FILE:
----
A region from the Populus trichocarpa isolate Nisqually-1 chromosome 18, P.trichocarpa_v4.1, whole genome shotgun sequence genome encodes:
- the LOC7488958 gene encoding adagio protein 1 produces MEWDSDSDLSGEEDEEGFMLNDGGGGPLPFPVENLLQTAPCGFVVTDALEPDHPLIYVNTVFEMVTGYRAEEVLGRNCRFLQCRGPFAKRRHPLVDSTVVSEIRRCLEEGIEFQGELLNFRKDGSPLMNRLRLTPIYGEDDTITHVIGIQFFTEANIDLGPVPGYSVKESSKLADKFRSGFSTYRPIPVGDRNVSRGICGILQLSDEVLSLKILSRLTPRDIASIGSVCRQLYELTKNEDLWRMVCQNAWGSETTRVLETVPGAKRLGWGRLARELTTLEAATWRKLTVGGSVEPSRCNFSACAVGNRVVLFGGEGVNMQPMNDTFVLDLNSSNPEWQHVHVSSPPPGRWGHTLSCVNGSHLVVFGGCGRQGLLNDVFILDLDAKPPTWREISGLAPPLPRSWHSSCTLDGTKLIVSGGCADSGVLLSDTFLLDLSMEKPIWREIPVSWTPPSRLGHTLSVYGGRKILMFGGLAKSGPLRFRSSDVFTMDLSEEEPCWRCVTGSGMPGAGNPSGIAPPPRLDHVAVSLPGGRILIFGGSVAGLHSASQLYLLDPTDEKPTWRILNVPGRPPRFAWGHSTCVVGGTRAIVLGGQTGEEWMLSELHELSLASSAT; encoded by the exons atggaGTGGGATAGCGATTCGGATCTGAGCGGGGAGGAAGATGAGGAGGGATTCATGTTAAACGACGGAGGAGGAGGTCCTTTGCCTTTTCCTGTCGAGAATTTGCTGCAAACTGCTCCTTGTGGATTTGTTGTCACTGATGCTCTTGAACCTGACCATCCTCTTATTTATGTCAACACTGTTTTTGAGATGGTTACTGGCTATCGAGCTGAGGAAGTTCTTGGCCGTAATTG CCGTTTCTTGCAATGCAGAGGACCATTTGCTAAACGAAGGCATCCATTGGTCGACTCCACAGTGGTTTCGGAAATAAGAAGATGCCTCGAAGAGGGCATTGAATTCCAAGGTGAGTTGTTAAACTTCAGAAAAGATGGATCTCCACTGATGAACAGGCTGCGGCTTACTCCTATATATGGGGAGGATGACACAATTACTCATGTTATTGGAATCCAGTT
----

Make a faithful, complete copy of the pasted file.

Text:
A region from the Populus trichocarpa isolate Nisqually-1 chromosome 18, P.trichocarpa_v4.1, whole genome shotgun sequence genome encodes:
- the LOC7488958 gene encoding adagio protein 1 produces MEWDSDSDLSGEEDEEGFMLNDGGGGPLPFPVENLLQTAPCGFVVTDALEPDHPLIYVNTVFEMVTGYRAEEVLGRNCRFLQCRGPFAKRRHPLVDSTVVSEIRRCLEEGIEFQGELLNFRKDGSPLMNRLRLTPIYGEDDTITHVIGIQFFTEANIDLGPVPGYSVKESSKLADKFRSGFSTYRPIPVGDRNVSRGICGILQLSDEVLSLKILSRLTPRDIASIGSVCRQLYELTKNEDLWRMVCQNAWGSETTRVLETVPGAKRLGWGRLARELTTLEAATWRKLTVGGSVEPSRCNFSACAVGNRVVLFGGEGVNMQPMNDTFVLDLNSSNPEWQHVHVSSPPPGRWGHTLSCVNGSHLVVFGGCGRQGLLNDVFILDLDAKPPTWREISGLAPPLPRSWHSSCTLDGTKLIVSGGCADSGVLLSDTFLLDLSMEKPIWREIPVSWTPPSRLGHTLSVYGGRKILMFGGLAKSGPLRFRSSDVFTMDLSEEEPCWRCVTGSGMPGAGNPSGIAPPPRLDHVAVSLPGGRILIFGGSVAGLHSASQLYLLDPTDEKPTWRILNVPGRPPRFAWGHSTCVVGGTRAIVLGGQTGEEWMLSELHELSLASSAT; encoded by the exons atggaGTGGGATAGCGATTCGGATCTGAGCGGGGAGGAAGATGAGGAGGGATTCATGTTAAACGACGGAGGAGGAGGTCCTTTGCCTTTTCCTGTCGAGAATTTGCTGCAAACTGCTCCTTGTGGATTTGTTGTCACTGATGCTCTTGAACCTGACCATCCTCTTATTTATGTCAACACTGTTTTTGAGATGGTTACTGGCTATCGAGCTGAGGAAGTTCTTGGCCGTAATTG CCGTTTCTTGCAATGCAGAGGACCATTTGCTAAACGAAGGCATCCATTGGTCGACTCCACAGTGGTTTCGGAAATAAGAAGATGCCTCGAAGAGGGCATTGAATTCCAAGGTGAGTTGTTAAACTTCAGAAAAGATGGATCTCCACTGATGAACAGGCTGCGGCTTACTCCTATATATGGGGAGGATGACACAATTACTCATGTTATTGGAATCCAGTT